Whenever COVID-19 infections are on the rise, calls to impose a lockdown begin. Proponents of lockdowns will invariably justify their advocacy by stating that it is what medical experts are calling for. Indeed, physicians, nurses, and virologists will usually support lockdowns as a means of reducing the spread of infections.
Governments often forget to do a cost benefit analysis in their zeal to lock things down and that involves listening to experts outside of the medical field.
Medical specialists are bound to promote whatever actions are possible to protect public health. They don’t think about the costs of lockdowns, only the potential benefits. Although their advice is critical and we should take it seriously, medical experts are only able to present part of the picture.
Economists are experts in their field as well. Many economists have been pointing out the fiscal damages being wrought through nearly two years of rolling pandemic restrictions. They are sounding the alarm as public debt becomes unsustainable and inflation rises. While we don’t want economists offering medical advice, we should be seeking their input when considering lockdowns. Rest assured, if the economy collapses it will cause very direct harm to people.
Logistics specialists are expressing concerns over world supply chain challenges. We are seeing unusual product shortages in everything from automotive computer chips to noodles for Asian restaurants. While the challenges presented by those shortages may seem trivial, they are warnings of a much larger potential problem.
The world population is nearing eight billion people. It is only through a massive, complicated, and sensitive supply-chain system that we are able to stave off mass starvation and economic breakdowns. When countries impose lockdowns, whatever products they supplied to the world are reduced or cut off. That leads to a whiplash effect which can cause all sorts of product shortages that may take months to resolve. Transportation issues have led to a fuel shortage in Great Britain. While that is manageable right now, what will happen in northern countries if fuel delivery fails in January?
We should consult with experts in sociology. What sort of impact are the lockdowns having on society at large? People have been stressed and divided. We certainly saw a lot of that in the recent federal election. How much damage is that causing to the cohesiveness of our society? How long will it take to recover?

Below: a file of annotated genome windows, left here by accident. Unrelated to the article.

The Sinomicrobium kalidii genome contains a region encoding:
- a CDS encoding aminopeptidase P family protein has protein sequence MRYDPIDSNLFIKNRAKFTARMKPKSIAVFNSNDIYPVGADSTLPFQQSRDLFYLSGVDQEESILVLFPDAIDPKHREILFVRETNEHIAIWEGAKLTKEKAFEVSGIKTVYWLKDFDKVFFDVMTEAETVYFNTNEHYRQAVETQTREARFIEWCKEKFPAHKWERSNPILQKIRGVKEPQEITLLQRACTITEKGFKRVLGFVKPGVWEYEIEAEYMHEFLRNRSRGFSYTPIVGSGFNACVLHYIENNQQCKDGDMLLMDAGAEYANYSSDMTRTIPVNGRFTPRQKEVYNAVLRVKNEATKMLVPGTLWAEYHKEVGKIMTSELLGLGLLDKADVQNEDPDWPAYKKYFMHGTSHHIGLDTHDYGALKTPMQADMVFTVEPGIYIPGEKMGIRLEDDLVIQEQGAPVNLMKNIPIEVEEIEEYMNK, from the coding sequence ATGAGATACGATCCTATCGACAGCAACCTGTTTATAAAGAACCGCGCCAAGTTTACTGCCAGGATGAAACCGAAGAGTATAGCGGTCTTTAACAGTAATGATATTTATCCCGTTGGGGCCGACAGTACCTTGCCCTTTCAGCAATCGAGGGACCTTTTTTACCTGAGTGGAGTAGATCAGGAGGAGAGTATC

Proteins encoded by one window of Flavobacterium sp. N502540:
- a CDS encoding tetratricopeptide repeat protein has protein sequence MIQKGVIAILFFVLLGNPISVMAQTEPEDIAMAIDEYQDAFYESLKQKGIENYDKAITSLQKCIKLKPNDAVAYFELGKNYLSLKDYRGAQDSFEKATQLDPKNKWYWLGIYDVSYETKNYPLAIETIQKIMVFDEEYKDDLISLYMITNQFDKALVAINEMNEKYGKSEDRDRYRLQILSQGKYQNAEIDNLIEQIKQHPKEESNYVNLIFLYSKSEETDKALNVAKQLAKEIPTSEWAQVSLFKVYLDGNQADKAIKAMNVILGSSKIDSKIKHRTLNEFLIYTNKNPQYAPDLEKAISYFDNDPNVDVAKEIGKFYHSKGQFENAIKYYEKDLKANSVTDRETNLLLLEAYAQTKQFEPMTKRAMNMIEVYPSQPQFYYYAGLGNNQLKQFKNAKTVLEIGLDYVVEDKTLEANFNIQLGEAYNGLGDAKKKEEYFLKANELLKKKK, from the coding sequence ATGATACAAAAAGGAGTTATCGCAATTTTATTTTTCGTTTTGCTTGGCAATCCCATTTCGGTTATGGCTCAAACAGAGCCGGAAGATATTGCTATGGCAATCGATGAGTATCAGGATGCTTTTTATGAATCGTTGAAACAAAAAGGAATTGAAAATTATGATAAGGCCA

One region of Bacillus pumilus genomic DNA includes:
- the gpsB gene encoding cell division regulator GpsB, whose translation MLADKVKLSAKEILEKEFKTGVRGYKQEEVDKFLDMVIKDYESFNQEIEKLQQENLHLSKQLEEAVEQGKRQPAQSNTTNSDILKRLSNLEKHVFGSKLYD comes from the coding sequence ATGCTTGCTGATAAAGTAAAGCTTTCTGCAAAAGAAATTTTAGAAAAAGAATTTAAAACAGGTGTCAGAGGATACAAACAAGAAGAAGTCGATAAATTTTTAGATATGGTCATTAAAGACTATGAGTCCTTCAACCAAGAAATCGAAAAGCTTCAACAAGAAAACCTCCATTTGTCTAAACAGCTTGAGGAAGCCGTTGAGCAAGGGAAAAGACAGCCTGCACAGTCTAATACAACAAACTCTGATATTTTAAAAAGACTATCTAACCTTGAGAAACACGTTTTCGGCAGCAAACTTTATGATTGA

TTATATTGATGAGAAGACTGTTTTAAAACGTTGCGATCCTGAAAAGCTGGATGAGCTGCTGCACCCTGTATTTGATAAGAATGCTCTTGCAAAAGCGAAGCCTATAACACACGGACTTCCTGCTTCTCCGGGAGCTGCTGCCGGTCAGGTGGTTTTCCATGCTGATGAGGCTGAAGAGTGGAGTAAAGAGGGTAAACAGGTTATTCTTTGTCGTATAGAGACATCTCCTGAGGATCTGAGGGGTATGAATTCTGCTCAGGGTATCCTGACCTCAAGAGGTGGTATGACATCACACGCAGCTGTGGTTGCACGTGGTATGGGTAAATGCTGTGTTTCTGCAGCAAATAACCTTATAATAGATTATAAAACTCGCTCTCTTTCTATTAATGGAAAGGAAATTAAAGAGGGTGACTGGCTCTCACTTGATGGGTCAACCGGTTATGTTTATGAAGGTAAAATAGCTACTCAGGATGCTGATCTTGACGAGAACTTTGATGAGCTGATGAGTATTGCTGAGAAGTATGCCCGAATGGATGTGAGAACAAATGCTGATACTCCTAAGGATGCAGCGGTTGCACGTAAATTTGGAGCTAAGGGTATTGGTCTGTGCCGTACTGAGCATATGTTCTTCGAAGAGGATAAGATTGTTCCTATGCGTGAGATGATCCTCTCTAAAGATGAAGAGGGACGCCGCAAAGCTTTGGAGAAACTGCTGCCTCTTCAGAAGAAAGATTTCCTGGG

Addictions experts have their hands full these days as we have seen a moderate opioid addiction crisis explode into a massive one. From April of 2020 when the pandemic began until March of 2021, nearly 7,000 Canadians died of opioid overdoses. That is an 88 percent increase over the same period a year before. We can’t pretend that lockdowns didn’t contribute to this. Let’s get input from addictions experts when we make decisions.
Some children are entering Grade 2 this year without ever having experienced a full school year in classrooms. What do early childhood experts have to say on how that impacts their development? We can’t turn the clock back on children. They are only that age once.
Post-secondary students are suffering as well. Online courses are a sorry substitute for many fields of learning. Our graduates are not going to be better for lockdowns.
Aside from experts on physiological health, we also have experts on mental health. We should consult them on the psychological impacts of lockdowns.
Medical experts tend follow the philosophy of “if it saves just one life, it’s worth it.” That outlook makes sense from a medical point of view but it’s unreasonable in practice.
How many fatal collisions would be avoided if we reduced all speed limits to 20 km/h?
How many lives would be saved if we had an ambulance on every street corner?
How many heart attacks would be avoided if we had a dietary consultant offering advice in every grocery store?
Why don’t we do those things? Because they would come at too much of a cost.
We have always applied a cost benefit approach with government policy. We seem to have forgotten that approach when it comes to COVID-19 lockdowns, however.
It is not being unreasonable or heartless to ask for other experts to weigh in before considering legislative moves as harsh as public lockdowns. Media and policymakers need to listen to a broad spectrum of specialists before acting. The perspective of an exhausted ICU nurse is important but so is the perspective of an economist.
Policy needs balance, and if we don’t listen to diverse opinions we may find that lockdowns are doing far more harm than good.
Views expressed in this article are the opinions of the author and do not necessarily reflect the views of The Epoch Times.